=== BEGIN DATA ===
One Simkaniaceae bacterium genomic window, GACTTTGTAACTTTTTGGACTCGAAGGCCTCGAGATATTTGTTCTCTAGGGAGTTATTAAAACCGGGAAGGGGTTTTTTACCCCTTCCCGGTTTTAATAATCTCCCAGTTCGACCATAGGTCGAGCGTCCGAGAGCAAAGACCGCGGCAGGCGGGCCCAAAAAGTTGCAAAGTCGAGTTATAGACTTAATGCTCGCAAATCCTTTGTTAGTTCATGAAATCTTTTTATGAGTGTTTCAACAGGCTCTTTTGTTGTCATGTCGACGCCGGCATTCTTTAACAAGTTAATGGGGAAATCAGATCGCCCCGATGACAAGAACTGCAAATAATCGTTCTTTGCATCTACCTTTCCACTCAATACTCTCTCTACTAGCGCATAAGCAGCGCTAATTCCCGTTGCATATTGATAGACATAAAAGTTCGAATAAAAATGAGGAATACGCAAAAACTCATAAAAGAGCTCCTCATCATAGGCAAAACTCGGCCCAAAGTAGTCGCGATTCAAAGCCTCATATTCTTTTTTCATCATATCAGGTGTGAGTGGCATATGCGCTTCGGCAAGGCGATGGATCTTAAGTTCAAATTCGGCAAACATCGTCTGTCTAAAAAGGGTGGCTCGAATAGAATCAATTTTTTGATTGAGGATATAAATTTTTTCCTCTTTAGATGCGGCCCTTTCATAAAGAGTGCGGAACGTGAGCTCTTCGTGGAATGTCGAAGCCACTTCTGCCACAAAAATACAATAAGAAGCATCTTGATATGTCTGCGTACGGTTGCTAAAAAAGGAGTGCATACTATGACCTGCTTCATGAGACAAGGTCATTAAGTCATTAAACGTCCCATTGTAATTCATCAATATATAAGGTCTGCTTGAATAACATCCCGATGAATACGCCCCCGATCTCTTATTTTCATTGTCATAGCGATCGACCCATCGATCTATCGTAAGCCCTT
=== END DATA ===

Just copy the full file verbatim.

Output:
One Simkaniaceae bacterium genomic window, GACTTTGTAACTTTTTGGACTCGAAGGCCTCGAGATATTTGTTCTCTAGGGAGTTATTAAAACCGGGAAGGGGTTTTTTACCCCTTCCCGGTTTTAATAATCTCCCAGTTCGACCATAGGTCGAGCGTCCGAGAGCAAAGACCGCGGCAGGCGGGCCCAAAAAGTTGCAAAGTCGAGTTATAGACTTAATGCTCGCAAATCCTTTGTTAGTTCATGAAATCTTTTTATGAGTGTTTCAACAGGCTCTTTTGTTGTCATGTCGACGCCGGCATTCTTTAACAAGTTAATGGGGAAATCAGATCGCCCCGATGACAAGAACTGCAAATAATCGTTCTTTGCATCTACCTTTCCACTCAATACTCTCTCTACTAGCGCATAAGCAGCGCTAATTCCCGTTGCATATTGATAGACATAAAAGTTCGAATAAAAATGAGGAATACGCAAAAACTCATAAAAGAGCTCCTCATCATAGGCAAAACTCGGCCCAAAGTAGTCGCGATTCAAAGCCTCATATTCTTTTTTCATCATATCAGGTGTGAGTGGCATATGCGCTTCGGCAAGGCGATGGATCTTAAGTTCAAATTCGGCAAACATCGTCTGTCTAAAAAGGGTGGCTCGAATAGAATCAATTTTTTGATTGAGGATATAAATTTTTTCCTCTTTAGATGCGGCCCTTTCATAAAGAGTGCGGAACGTGAGCTCTTCGTGGAATGTCGAAGCCACTTCTGCCACAAAAATACAATAAGAAGCATCTTGATATGTCTGCGTACGGTTGCTAAAAAAGGAGTGCATACTATGACCTGCTTCATGAGACAAGGTCATTAAGTCATTAAACGTCCCATTGTAATTCATCAATATATAAGGTCTGCTTGAATAACATCCCGATGAATACGCCCCCGATCTCTTATTTTCATTGTCATAGCGATCGACCCATCGATCTATCGTAAGCCCTT